Following a recent consultation by the Scottish Law Commission (SLC), the Scottish Government today introduced a bill to the Scottish Parliament to reform the laws on third party rights under Scottish contract law.
Why is the law being reformed?
Third party rights under Scottish contract law have been around for a long time. They pre-date third party rights under English law and are so old that the doctrine has a Latin name (jus quaesitum tertio (JQT))!
However, JQT is not without its faults. In particular, JQT is quite inflexible as it is difficult to amend or terminate a third party right once it has been created.
The position under English law (set out in the Contracts (Rights of Third Parties) Act 1999) is more much more flexible. That’s attractive to large corporate groups, who might want to enter into one contract for the benefit of the whole group (eg an outsourcing contract or a software licence) that can then be used and enforced by group companies and ensure that group losses are properly recoverable.
This is one reason that such entities sometimes choose to contract under English law rather than Scots law, even when both parties are located in Scotland.
As part of its contract law modernisation programme, the Scottish Law Commission looked at areas of Scottish contract law that could be improved. The SLC’s consultation and recommendations led to today’s bill.
What does the bill say?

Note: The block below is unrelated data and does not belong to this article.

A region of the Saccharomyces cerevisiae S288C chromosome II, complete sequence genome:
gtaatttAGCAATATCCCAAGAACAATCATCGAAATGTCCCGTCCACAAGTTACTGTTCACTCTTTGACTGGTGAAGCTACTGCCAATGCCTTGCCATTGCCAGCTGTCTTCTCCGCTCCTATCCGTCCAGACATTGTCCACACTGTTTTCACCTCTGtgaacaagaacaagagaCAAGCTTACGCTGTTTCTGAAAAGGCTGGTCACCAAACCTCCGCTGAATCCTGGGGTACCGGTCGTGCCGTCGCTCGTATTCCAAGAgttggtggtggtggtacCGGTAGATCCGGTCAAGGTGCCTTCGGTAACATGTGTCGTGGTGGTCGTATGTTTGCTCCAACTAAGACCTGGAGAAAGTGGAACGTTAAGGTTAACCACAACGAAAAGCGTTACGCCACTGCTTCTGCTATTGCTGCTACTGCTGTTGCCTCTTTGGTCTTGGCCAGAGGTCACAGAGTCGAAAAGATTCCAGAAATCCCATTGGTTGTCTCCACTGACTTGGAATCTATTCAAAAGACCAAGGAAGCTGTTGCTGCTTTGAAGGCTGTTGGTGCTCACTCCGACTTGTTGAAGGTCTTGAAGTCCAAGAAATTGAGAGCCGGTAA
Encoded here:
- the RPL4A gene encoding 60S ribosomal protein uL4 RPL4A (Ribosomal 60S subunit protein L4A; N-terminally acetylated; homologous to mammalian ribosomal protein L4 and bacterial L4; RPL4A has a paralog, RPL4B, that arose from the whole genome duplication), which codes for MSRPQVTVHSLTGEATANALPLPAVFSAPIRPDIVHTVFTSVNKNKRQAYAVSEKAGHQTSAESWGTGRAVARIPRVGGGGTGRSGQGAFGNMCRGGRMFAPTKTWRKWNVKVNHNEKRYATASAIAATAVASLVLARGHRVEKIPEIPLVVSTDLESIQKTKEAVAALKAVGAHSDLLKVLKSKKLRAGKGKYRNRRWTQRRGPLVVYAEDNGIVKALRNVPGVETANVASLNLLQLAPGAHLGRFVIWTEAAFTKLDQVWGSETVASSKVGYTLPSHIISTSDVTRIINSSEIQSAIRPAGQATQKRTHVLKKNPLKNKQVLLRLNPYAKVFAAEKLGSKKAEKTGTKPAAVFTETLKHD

The bill will bring Scottish contract law on third party rights into line with English law, adopting a similar (familiar?) approach.
- JQT will be abolished
- parties will be able to create third party rights in favour of specific third parties or groups of third parties (e.g. all subsidiaries from time to time in a company group)
- those rights will be the same rights that would have applied had the third party been a direct party to the contract
- the parties to the contract will be able to modify and extinguish those third party rights
The new bill is to be welcomed and as with recent reforms on execution in counterparts and electronic execution will help to ensure that Scots law remains commercially attractive.
Preparing for the new law
As with contracts under English law, it will be important to ensure that third party rights are not unwittingly created and (from a service provider perspective) that appropriate controls are included on conducting group claims. This will require new clauses to be included in Scots law contracts.
Organisations will also want to review their existing contracts to check that they work properly under the new law, and allow them to take advantage of the new law.